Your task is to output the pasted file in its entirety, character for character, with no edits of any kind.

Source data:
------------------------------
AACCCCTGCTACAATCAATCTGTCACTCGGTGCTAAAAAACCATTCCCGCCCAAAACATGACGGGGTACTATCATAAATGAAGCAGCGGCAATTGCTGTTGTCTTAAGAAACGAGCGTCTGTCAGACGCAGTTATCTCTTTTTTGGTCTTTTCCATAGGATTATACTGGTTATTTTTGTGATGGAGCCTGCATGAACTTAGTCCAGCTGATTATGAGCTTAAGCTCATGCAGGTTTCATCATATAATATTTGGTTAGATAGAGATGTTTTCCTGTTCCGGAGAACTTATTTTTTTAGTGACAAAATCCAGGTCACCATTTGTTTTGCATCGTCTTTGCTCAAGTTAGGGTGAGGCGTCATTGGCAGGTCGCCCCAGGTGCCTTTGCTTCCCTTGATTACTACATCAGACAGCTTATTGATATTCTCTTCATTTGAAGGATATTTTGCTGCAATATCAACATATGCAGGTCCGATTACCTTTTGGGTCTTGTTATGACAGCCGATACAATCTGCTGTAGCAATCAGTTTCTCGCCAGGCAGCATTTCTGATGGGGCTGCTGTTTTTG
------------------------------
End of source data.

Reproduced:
AACCCCTGCTACAATCAATCTGTCACTCGGTGCTAAAAAACCATTCCCGCCCAAAACATGACGGGGTACTATCATAAATGAAGCAGCGGCAATTGCTGTTGTCTTAAGAAACGAGCGTCTGTCAGACGCAGTTATCTCTTTTTTGGTCTTTTCCATAGGATTATACTGGTTATTTTTGTGATGGAGCCTGCATGAACTTAGTCCAGCTGATTATGAGCTTAAGCTCATGCAGGTTTCATCATATAATATTTGGTTAGATAGAGATGTTTTCCTGTTCCGGAGAACTTATTTTTTTAGTGACAAAATCCAGGTCACCATTTGTTTTGCATCGTCTTTGCTCAAGTTAGGGTGAGGCGTCATTGGCAGGTCGCCCCAGGTGCCTTTGCTTCCCTTGATTACTACATCAGACAGCTTATTGATATTCTCTTCATTTGAAGGATATTTTGCTGCAATATCAACATATGCAGGTCCGATTACCTTTTGGGTCTTGTTATGACAGCCGATACAATCTGCTGTAGCAATCAGTTTCTCGCCAGGCAGCATTTCTGATGGGGCTGCTGTTTTTG